Unfortunately using the visual text editor does not result in clean HTML, so markdown is your better option. But you could also try to copy and paste from Scrivener’s document view into the WordPress visual editor — but even that doesn’t work flawlessly for me.

I didn’t think I’d like writing this way, but I love it. It’s so much easier, and so much faster than fiddling with the rich text editor in WordPress (not that I ever should have been writing directly in WordPress to begin with, though I’m guilty of it often).

Any advanced formatting I can do in WordPress during the final pre-publication stage. And by focusing on the core of my writing in Scrivener I can draft posts faster than ever without all of my usual distractions.

Writing Without Distrations

Along those lines, Scrivener has a fantastic distraction-free writing mode. You can even decide how big your writing area should be — the full width of your screen, or a narrower overlay centered on your screen. You can stretch or compress it to be any width you want.

For example, your distraction-free writing area might look like this:

Scrivener distraction free writing mode

Or you can choose to stretch your distraction-free writing area to be truly fullscreen, like this:

Scrivener distraction free writing mode fullscreen

In the first screenshot you might notice that you can still see the background on the sides of the screen. Scrivener also lets you fade the background as much as you want, from leaving it fully visible to fading it out completely.

Scrivener distraction free writing mode faded background

Blog Planning With Corkboard Mode

Scrivener gives you three basic view options:

  • Document view
  • Outline view
  • Corkboard view

Corkboard view is a great way to look at everything in a particular folder and move things around.

For example, this is the corkboard view of the folder for my genealogy blog which has a few drafts saved in it.

scrivener corkboard view

I could drag those around to keep my highest priority post drafts front and center or group them based on blog category, planned publication date, or however I choose to sort posts.

In the end, that’s one of the best things about using Scrivener to organize your blogging. There’s no single right way to do it. It’s incredibly flexible software, and you can organize things in whatever way makes the most sense to you.

Other Things I Love About Scrivener for Blogging

Those are some of the main features that led to my decision to move my blogging to Scrivener. But here are a few additional features that I consider added bonuses:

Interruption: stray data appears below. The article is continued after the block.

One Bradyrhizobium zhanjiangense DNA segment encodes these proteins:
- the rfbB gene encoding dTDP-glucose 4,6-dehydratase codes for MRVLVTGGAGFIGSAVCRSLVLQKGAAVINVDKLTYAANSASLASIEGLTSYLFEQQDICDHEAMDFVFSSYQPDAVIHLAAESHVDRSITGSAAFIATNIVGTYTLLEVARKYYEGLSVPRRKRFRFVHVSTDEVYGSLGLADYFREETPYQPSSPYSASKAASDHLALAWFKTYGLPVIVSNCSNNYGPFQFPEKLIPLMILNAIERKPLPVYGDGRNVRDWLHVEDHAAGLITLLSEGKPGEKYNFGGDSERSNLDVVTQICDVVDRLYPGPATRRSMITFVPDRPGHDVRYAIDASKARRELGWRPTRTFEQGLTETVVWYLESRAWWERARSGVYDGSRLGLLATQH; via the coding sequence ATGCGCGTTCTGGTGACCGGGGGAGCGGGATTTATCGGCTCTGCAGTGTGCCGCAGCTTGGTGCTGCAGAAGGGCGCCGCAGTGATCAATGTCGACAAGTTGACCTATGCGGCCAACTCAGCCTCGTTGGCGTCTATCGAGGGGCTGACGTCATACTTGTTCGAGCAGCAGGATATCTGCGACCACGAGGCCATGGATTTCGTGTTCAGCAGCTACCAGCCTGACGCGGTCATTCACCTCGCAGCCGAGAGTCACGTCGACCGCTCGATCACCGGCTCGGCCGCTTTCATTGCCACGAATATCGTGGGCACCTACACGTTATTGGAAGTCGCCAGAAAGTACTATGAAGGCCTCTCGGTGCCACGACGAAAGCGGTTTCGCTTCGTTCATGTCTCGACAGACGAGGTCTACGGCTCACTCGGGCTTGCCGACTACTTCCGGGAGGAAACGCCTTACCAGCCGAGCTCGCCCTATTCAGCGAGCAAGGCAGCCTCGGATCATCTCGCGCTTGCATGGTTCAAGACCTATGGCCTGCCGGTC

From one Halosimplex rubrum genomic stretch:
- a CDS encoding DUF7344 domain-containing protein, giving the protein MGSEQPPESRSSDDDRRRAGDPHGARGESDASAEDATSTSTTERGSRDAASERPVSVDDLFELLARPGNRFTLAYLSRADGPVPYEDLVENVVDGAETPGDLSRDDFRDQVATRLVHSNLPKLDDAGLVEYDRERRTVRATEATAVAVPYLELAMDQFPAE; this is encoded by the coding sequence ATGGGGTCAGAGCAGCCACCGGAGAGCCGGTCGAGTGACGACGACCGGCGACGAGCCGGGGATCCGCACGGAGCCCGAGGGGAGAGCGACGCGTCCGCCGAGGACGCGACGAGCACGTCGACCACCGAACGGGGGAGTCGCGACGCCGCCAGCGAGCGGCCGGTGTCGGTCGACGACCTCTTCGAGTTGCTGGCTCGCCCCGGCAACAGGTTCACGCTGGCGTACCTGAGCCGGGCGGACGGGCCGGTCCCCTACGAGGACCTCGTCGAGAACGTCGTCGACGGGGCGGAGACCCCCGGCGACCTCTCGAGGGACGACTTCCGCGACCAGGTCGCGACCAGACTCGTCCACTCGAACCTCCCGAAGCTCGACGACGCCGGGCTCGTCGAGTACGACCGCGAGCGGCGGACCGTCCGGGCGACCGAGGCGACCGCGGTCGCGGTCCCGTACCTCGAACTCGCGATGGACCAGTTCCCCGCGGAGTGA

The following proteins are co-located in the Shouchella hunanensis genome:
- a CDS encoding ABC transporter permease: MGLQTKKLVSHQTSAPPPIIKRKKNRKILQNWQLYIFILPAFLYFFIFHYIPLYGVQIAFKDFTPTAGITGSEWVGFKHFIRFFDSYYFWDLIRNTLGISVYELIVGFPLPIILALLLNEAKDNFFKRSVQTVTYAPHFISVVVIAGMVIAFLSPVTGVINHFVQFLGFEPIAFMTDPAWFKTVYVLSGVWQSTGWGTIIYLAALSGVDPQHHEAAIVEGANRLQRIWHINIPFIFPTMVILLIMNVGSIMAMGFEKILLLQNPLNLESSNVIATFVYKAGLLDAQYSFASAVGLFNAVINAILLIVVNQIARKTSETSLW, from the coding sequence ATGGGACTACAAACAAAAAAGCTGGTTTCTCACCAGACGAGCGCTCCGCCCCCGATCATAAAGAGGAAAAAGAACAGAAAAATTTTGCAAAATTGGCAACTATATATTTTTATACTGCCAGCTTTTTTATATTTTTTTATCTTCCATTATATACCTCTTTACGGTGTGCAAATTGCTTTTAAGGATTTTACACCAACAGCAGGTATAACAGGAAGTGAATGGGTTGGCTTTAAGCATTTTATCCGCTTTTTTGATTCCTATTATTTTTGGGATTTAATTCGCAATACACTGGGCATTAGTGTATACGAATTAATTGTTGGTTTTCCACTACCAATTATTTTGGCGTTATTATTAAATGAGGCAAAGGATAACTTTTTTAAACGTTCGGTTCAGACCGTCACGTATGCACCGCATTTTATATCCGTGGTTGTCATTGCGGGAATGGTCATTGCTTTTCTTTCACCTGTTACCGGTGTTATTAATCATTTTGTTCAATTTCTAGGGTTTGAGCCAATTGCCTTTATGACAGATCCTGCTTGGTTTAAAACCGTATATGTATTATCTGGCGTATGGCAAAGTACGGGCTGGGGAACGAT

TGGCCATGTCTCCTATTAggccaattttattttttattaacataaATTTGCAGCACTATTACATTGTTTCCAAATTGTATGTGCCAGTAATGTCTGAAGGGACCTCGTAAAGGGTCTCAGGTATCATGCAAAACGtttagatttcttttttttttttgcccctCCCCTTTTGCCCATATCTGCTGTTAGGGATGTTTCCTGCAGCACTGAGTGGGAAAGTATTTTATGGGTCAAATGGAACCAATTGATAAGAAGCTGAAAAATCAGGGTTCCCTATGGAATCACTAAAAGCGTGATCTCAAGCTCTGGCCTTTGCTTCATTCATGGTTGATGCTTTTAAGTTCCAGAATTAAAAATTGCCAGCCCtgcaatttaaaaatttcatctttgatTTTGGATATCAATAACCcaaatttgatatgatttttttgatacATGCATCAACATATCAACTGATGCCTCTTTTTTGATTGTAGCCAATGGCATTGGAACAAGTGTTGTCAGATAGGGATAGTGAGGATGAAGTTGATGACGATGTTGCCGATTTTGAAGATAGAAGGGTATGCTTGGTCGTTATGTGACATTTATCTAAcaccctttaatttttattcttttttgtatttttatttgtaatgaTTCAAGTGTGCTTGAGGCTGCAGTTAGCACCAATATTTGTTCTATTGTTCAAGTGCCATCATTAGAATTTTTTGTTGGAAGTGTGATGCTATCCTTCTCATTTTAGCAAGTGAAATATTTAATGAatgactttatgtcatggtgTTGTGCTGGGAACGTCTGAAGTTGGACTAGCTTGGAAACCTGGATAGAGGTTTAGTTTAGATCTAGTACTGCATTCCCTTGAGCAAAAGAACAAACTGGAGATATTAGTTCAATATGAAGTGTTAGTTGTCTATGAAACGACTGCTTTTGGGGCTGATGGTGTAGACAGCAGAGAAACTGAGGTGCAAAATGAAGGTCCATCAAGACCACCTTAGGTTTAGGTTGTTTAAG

• You can set word count goals for each document / post. It keeps track of your word count and progress towards that goal at the bottom of the screen.
  • You can assign a status to each post. You can see examples of this in the corkboard view above where I assigned some random statuses to each post to show you how they display — from ideas and outlines to final drafts that are ready to be published. If you don't like the default status options, you can add your own.
  • You can take notes in the Inspector window which you can display on the right side of the screen (along with a synopsis that would appear on each card in your corkboard view, references, footnotes, and more). This is a great place to include things for your reference even if they shouldn’t show up in the post itself. For example, you might include a meta description.

Like I said, Scrivner’s strength is in its flexibility and the countless ways it can help you be a more organized and more focused blogger. There’s a bit of a learning curve. I still have a lot to learn. And I can’t wait to put it to use with other projects.

My next project to move into Scrivener is my mystery novel draft which will need extensive rewrites as soon as I finish the ending of the first draft (hopefully later today or tomorrow at the latest). I’ll also move my existing picture book manuscripts and short stories into Scrivener projects, and all new drafts will be written there.

Now it’s your turn. Do you use Scrivener? If so, have you used it for blogging? I’m sure plenty of you are far more experienced with it than I am. So tell me, what tips do you have that might help me and other readers get the most out of Scrivener?

If you haven't tried Scrivener yet, you can download a free trial for Mac or Windows.

Thanks for sharing!
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26 Comments

  1. Lewis Faulkner April 22, 2014 Reply

    Hey Jennifer–